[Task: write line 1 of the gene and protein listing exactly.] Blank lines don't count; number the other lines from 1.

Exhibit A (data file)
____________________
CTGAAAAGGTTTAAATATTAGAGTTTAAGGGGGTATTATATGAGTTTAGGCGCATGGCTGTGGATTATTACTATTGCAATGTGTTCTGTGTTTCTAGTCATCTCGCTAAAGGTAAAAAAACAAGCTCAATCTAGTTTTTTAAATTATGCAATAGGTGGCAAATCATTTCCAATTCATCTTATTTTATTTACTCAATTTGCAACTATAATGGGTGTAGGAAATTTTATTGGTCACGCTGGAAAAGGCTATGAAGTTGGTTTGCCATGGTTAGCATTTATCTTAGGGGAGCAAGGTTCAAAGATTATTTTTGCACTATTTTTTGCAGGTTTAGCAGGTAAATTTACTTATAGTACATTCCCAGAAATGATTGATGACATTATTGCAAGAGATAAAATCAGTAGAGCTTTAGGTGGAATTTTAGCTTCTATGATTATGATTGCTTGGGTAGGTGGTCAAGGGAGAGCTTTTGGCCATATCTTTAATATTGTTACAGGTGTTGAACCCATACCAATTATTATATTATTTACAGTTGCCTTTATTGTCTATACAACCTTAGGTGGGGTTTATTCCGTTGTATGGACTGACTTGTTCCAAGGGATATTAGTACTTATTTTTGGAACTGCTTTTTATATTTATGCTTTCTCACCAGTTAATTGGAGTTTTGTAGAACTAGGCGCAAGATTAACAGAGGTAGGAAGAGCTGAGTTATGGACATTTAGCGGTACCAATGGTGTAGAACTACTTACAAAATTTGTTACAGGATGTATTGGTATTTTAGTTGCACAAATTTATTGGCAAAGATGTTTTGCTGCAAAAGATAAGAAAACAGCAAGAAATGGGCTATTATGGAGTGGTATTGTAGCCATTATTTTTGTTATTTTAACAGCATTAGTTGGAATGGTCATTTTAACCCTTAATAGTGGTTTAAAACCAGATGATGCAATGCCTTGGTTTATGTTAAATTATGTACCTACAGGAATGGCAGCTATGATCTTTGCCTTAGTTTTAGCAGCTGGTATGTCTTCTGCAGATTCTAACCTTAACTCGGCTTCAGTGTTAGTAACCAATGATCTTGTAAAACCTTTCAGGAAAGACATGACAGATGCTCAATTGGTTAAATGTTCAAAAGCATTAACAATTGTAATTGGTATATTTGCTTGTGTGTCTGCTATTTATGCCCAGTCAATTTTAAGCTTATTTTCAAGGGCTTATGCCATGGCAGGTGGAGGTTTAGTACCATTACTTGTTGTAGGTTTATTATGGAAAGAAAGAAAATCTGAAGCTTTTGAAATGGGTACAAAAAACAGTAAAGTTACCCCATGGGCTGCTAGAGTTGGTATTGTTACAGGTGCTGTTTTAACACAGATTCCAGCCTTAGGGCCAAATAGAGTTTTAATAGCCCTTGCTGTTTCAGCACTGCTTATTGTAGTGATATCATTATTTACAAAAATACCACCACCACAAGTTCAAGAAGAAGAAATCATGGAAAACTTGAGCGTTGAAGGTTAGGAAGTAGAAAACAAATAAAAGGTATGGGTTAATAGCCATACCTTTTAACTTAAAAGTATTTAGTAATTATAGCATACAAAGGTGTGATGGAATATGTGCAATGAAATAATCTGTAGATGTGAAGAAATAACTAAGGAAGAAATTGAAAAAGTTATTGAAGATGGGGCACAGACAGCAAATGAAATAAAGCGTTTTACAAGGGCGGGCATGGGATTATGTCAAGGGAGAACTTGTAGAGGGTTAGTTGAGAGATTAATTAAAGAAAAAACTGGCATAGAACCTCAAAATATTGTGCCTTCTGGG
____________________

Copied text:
CTGAAAAGGTTTAAATATTAGAGTTTAAGGGGGTATTATATGAGTTTAGGCGCATGGCTGTGGATTATTACTATTGCAATGTGTTCTGTGTTTCTAGTCATCTCGCTAAAGGTAAAAAAACAAGCTCAATCTAGTTTTTTAAATTATGCAATAGGTGGCAAATCATTTCCAATTCATCTTATTTTATTTACTCAATTTGCAACTATAATGGGTGTAGGAAATTTTATTGGTCACGCTGGAAAAGGCTATGAAGTTGGTTTGCCATGGTTAGCATTTATCTTAGGGGAGCAAGGTTCAAAGATTATTTTTGCACTATTTTTTGCAGGTTTAGCAGGTAAATTTACTTATAGTACATTCCCAGAAATGATTGATGACATTATTGCAAGAGATAAAATCAGTAGAGCTTTAGGTGGAATTTTAGCTTCTATGATTATGATTGCTTGGGTAGGTGGTCAAGGGAGAGCTTTTGGCCATATCTTTAATATTGTTACAGGTGTTGAACCCATACCAATTATTATATTATTTACAGTTGCCTTTATTGTCTATACAACCTTAGGTGGGGTTTATTCCGTTGTATGGACTGACTTGTTCCAAGGGATATTAGTACTTATTTTTGGAACTGCTTTTTATATTTATGCTTTCTCACCAGTTAATTGGAGTTTTGTAGAACTAGGCGCAAGATTAACAGAGGTAGGAAGAGCTGAGTTATGGACATTTAGCGGTACCAATGGTGTAGAACTACTTACAAAATTTGTTACAGGATGTATTGGTATTTTAGTTGCACAAATTTATTGGCAAAGATGTTTTGCTGCAAAAGATAAGAAAACAGCAAGAAATGGGCTATTATGGAGTGGTATTGTAGCCATTATTTTTGTTATTTTAACAGCATTAGTTGGAATGGTCATTTTAACCCTTAATAGTGGTTTAAAACCAGATGATGCAATGCCTTGGTTTATGTTAAATTATGTACCTACAGGAATGGCAGCTATGATCTTTGCCTTAGTTTTAGCAGCTGGTATGTCTTCTGCAGATTCTAACCTTAACTCGGCTTCAGTGTTAGTAACCAATGATCTTGTAAAACCTTTCAGGAAAGACATGACAGATGCTCAATTGGTTAAATGTTCAAAAGCATTAACAATTGTAATTGGTATATTTGCTTGTGTGTCTGCTATTTATGCCCAGTCAATTTTAAGCTTATTTTCAAGGGCTTATGCCATGGCAGGTGGAGGTTTAGTACCATTACTTGTTGTAGGTTTATTATGGAAAGAAAGAAAATCTGAAGCTTTTGAAATGGGTACAAAAAACAGTAAAGTTACCCCATGGGCTGCTAGAGTTGGTATTGTTACAGGTGCTGTTTTAACACAGATTCCAGCCTTAGGGCCAAATAGAGTTTTAATAGCCCTTGCTGTTTCAGCACTGCTTATTGTAGTGATATCATTATTTACAAAAATACCACCACCACAAGTTCAAGAAGAAGAAATCATGGAAAACTTGAGCGTTGAAGGTTAGGAAGTAGAAAACAAATAAAAGGTATGGGTTAATAGCCATACCTTTTAACTTAAAAGTATTTAGTAATTATAGCATACAAAGGTGTGATGGAATATGTGCAATGAAATAATCTGTAGATGTGAAGAAATAACTAAGGAAGAAATTGAAAAAGTTATTGAAGATGGGGCACAGACAGCAAATGAAATAAAGCGTTTTACAAGGGCGGGCATGGGATTATGTCAAGGGAGAACTTGTAGAGGGTTAGTTGAGAGATTAATTAAAGAAAAAACTGGCATAGAACCTCAAAATATTGTGCCTTCTGGG